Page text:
If Stone Cloud, released by local rockers Plains a few weeks ago, doesn’t sound like it’s from 2014, that’s not an accident. Whether it’s in his come-hither ballads, poppy meanderings or psychedelic epics, songwriter and frontman Travis Swinford is shooting for timelessness.
The first reaction to the backwards-looking sound of Plains is to try and isolate the band’s influences, which isn’t too difficult to do. The hooky guitars and shimmering sound of early ‘70s glam are key ingredients to the band’s success, and Swinford, whose voice inhabits an eerily similar range to Lou Reed, admits to idolizing Reed, Bob Dylan and Stephen Malkmus.
From Lou Reed especially, Swinford takes a potent self-possession and particular definition of coolness. “People use the word ‘cool’ all the time, but when Lou Reed sings with his drawl, it’s a certain kind of cool,” Swinford said. “It’s like, ‘I know what I’m talking about, I’m talking to people who are listening, and I don’t have to beat people over the head with it. I’ve got millions of reasons to be angry, but I’m not. I’m cool. I know how to talk about what I’m talking about.’”
That tension between anger and coolness is the secret to understanding Plains’ appeal. Although the record generally sticks with an easygoing pop sensibility, it veers into dissonant atmospheres and sneaks in a great deal of longing and passion behind its disaffected veneer, particularly on the single, “Jessica”. To crib from Lou Reed, for all the white light in Stone Cloud, there’s plenty of white heat to match.
Not unlike his drummer, Drew Price, who makes atmospheric, synthy pop music with his band Drew Price’s Bermuda Triangle, Swinford is interested in selling moods, not stories. When asked about what his overriding themes were for Stone Cloud, Swinford replied, “Learning how to breeze through so many ideas at once” amid the deluge of information flooding the modern world. “Learning how to keep yourself in the midst of so many different ideas and so many different scenes.”
The goal, in that case, is reaching the same zone of pure intuition – and helping others to do the same – that so deeply characterizes the music of Swinford’s heroes. “I want to convey the sense of feeling really cool…while at the same time dealing with every single one of these thoughts,” Swinford said. “And I feel like really abstract lyrics come out of that; if you’re mind’s going all over the place…you’re going to sing something that’s coming from so many different contexts.”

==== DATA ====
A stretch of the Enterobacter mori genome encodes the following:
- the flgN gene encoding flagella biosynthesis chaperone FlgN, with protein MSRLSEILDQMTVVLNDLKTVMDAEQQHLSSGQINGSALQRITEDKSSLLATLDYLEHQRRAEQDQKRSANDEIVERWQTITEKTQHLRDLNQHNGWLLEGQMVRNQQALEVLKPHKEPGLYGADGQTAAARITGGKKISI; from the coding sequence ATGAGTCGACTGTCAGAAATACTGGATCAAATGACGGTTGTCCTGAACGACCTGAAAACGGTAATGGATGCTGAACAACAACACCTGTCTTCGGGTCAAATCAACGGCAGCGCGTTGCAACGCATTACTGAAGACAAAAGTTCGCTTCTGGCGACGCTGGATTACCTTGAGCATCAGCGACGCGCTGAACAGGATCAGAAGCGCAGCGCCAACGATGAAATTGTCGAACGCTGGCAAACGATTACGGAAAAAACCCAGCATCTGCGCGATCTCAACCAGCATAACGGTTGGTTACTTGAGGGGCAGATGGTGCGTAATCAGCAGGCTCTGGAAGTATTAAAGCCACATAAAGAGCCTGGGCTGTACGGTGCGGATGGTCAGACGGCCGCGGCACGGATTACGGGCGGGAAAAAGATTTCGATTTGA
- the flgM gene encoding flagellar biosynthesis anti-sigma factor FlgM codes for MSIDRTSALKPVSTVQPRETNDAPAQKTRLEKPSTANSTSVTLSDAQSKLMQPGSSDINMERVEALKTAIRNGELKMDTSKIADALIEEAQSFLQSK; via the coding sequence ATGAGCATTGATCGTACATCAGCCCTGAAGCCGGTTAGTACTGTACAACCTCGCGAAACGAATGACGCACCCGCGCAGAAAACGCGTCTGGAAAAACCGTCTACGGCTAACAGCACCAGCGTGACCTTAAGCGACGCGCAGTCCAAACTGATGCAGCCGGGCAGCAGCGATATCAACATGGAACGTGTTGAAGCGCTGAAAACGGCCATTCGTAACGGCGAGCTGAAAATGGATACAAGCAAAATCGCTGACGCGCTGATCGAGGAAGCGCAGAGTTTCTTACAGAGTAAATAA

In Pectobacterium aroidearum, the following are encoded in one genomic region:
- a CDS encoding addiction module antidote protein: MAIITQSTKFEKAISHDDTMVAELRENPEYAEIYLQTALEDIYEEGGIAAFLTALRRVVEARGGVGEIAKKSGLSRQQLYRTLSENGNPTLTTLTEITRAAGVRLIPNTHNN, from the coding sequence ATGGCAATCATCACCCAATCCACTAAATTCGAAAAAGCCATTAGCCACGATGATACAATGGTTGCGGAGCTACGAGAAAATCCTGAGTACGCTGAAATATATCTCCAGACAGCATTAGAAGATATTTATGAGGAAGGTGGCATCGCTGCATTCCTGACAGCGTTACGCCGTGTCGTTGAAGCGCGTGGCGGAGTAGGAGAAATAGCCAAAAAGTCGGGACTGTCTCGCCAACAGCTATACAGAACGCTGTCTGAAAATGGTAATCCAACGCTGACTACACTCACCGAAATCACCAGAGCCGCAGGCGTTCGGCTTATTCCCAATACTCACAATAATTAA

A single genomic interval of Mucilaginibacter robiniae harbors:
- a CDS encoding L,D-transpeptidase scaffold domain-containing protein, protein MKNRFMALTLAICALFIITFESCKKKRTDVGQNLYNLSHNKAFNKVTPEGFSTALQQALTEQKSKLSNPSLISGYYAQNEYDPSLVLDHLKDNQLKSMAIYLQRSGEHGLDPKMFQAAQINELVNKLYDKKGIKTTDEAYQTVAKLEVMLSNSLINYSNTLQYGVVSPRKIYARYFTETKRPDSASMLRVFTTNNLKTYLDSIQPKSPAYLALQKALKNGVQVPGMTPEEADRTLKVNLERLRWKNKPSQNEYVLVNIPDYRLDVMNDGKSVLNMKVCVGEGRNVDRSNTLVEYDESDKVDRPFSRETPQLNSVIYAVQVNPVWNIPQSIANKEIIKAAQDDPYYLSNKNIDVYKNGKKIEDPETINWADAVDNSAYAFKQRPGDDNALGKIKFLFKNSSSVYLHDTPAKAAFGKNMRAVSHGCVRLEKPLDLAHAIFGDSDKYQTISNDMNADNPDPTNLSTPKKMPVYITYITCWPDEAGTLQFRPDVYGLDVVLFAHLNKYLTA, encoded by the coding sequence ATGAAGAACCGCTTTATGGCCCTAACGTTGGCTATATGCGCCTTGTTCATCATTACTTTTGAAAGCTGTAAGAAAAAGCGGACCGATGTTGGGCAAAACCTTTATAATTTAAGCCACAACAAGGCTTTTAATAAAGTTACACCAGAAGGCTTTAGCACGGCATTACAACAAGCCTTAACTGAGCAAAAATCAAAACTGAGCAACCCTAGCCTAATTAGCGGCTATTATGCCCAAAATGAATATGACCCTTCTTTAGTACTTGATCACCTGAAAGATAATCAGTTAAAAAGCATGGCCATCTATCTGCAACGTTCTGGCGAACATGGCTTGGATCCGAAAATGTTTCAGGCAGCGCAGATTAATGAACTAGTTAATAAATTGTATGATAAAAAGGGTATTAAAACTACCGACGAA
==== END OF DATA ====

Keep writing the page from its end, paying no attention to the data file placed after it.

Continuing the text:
Though Swinford’s lyricism isn’t cut-and-dried for easy consumption, it’s also never opaque or outright lazy, a charge some have leveled at Dylan and Malkmus, respectively. Rather, the whole feel of Stone Cloud, especially its early suite of stripped-down psychedelic songs, is resolutely welcoming. Swinford prefers to trust his audience to figure out the songs for themselves, as well as to take it at their own speed, laughing off the overt storytelling of folk and the manufactured energy of straight-ahead rock bands. “I want people to realize on their own what they’ve been listening to,” Swinford said of his low-key music.
Part of the friendly energy of Plains is Swinford’s ear for melody. Although Plains lacks the operatic scale that you’d typically find in the genre, “glam rock” is such an apt descriptor for the band’s music that it’s kind of shocking that Swinford only recently began using it to describe his work. Not only do the dynamics in Stone Cloud resemble those of bands like T. Rex, they also reflect a deeper theatricality than Swinford’s initial dry delivery would indicate.
“Glam is, like, you just put out a whole costume, a whole feel to each song,” Swinford said. “There’s such a theatrical feel to glam, where you have full faith in the idea that you’re trying to sell. You’re going to do it the way you want it to sound, and you don’t have to worry about whether it’s really ‘you’ or whatever. It’s more about being faithful to the sound of the song.”
For a record that does a remarkable job of selling each song individually, Stone Cloud also coheres well as a distinct, discrete album. Stone Cloud is, after all, Swinford’s personal vision, created over the course of several years of tinkering. More essentially, however, it’s an adaptation of the trips Swinford would take with his imagination while coming of age in small-town Tennessee, creating little worlds to share.
“It’s always been, like, ‘Take a trip with me.’ And there’s a negative version of that, like the Doors…but there’s also a positive Sesame Street kind of vibe – a bright-colored sweater, and everyone’s feeling friendly. I would love to be a Big Bird,” Swinford said with a laugh.
“The idea of feeling very cool, by yourself, alone,” Swinford continued, is “a lot like that scene in Freaks and Geeks where Bill is home alone…makes a cheese sandwich, is watching Garry Shandling, and he’s laughing his ass off. … You feel like you’re on top of the world, because you’re by yourself with something that makes you feel so cool.”
That quote explains much of Swinford’s abiding love for Lou Reed, Bob Dylan and Stephen Malkmus, as well as getting at the heart of Stone Cloud’s appeal. In a world that’s simultaneously more isolated and more interconnected than ever before, the record is an opportunity – sometimes goofy, always catchy and heartfelt – to share in a certain kind of cool, for anyone who’s willing to take the chance.